Sunday, March 16, 2008

Spring Valley, Washington, D.C.
Spring Valley is an affluent neighborhood in northwest Washington, D.C., known for its large homes and tree-lined streets.
The neighborhood houses the main campus of American University at 4400 Massachusetts Avenue. Nebraska Avenue and Loughboro Road are to its south, Dalecarlia Parkway is to its west, and Massachusetts Avenue is to its northeast. Paradoxically, the neighborhood to the northeast is called American University Park, even though the bulk of the main campus is located in Spring Valley.
During World War I, Spring Valley was home to a military defense installation in which chemical munitions were manufactured and tested. Although the area had become a residential neighborhood by the Second World War, its legacy as a weapons facility returned in 1993, when weapons were found buried in the neighborhood (see below).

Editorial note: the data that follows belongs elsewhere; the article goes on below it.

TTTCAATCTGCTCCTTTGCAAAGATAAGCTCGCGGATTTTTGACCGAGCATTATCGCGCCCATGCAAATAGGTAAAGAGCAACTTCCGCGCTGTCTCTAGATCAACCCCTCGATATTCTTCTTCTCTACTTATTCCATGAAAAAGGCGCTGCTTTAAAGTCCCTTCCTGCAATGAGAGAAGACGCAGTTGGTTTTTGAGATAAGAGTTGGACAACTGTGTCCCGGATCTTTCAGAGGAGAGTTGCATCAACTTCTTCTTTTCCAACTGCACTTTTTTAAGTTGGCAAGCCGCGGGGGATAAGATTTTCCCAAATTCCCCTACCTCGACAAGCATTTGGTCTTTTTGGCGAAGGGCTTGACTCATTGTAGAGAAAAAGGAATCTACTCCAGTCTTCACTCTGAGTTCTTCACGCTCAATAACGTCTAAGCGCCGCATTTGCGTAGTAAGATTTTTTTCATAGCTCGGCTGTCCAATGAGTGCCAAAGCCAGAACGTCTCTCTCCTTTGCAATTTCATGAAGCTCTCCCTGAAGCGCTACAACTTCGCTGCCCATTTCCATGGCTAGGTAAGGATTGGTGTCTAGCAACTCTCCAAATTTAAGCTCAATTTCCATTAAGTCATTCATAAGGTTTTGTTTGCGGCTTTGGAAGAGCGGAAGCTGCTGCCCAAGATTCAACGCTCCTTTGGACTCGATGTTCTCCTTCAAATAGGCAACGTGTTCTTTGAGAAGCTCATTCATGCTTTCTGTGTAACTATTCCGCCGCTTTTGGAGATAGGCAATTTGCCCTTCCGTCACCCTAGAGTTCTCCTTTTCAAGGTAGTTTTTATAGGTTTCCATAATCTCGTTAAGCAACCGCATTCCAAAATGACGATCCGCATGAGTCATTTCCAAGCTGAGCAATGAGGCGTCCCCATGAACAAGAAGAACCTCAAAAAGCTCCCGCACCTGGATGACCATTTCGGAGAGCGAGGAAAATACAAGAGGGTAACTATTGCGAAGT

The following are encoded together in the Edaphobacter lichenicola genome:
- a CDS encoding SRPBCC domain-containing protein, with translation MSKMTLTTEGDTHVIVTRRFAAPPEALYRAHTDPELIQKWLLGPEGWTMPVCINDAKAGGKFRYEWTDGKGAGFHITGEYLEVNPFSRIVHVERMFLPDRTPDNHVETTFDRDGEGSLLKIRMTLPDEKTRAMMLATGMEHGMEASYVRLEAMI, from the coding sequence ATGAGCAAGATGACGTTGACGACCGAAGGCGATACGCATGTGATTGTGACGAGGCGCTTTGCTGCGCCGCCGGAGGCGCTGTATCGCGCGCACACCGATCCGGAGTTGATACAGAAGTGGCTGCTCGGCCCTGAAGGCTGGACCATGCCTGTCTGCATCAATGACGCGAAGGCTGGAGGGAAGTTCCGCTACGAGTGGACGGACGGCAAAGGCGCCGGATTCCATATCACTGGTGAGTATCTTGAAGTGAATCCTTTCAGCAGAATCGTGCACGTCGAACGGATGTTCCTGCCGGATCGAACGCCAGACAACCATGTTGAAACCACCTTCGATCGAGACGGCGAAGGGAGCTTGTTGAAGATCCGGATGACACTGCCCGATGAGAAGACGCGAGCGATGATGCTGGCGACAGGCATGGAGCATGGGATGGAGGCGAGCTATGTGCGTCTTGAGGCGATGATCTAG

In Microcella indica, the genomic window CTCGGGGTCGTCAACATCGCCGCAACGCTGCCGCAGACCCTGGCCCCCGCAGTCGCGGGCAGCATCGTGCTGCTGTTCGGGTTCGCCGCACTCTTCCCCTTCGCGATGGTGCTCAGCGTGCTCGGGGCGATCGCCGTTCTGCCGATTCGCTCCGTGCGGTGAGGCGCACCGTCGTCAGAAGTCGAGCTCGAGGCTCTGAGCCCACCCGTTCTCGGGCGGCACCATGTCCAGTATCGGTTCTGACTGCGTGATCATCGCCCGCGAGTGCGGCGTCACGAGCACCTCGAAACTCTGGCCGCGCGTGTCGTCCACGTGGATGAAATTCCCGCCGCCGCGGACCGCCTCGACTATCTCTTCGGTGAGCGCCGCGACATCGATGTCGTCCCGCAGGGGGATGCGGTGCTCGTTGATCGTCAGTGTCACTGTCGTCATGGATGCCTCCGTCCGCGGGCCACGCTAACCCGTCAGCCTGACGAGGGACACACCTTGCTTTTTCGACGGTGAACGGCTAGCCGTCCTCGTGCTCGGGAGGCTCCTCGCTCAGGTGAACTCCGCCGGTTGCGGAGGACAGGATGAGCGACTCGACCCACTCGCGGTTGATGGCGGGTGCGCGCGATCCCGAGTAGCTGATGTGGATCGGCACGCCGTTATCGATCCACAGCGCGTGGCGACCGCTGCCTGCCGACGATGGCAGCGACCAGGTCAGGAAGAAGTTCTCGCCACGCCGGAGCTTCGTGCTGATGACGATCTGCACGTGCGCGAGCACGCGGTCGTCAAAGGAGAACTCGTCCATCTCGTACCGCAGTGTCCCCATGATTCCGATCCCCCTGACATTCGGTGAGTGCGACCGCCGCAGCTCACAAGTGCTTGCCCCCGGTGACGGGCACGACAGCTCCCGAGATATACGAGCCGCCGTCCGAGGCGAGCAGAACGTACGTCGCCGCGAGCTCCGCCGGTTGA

Spring Valley's residents include notable media personalities (e.g., Ann Compton, Jim Vance), lawyers (e.g., Brendan Sullivan), politicians, corporate officers, and elite Washington society (e.g. Washington Nationals principle owners Ed and Debra Cohen). Richard M. Nixon lived in Spring Valley before becoming President; his immediate predecessor, Lyndon Baines Johnson, after becoming Vice President under John F. Kennedy, purchased a three-story mansion named Les Ormes (The Elms) in Spring Valley that had previously been the home of socialite and ambassador Perle Mesta[1]. George H.W. Bush also lived in the neighborhood prior to his White House years.
Several embassy residences are located in the neighborhood, such as the ambassador's houses of South Korea, Bahrain, Qatar, and Yemen. The median home sale price in 2007 was US$1.725 million.[2]

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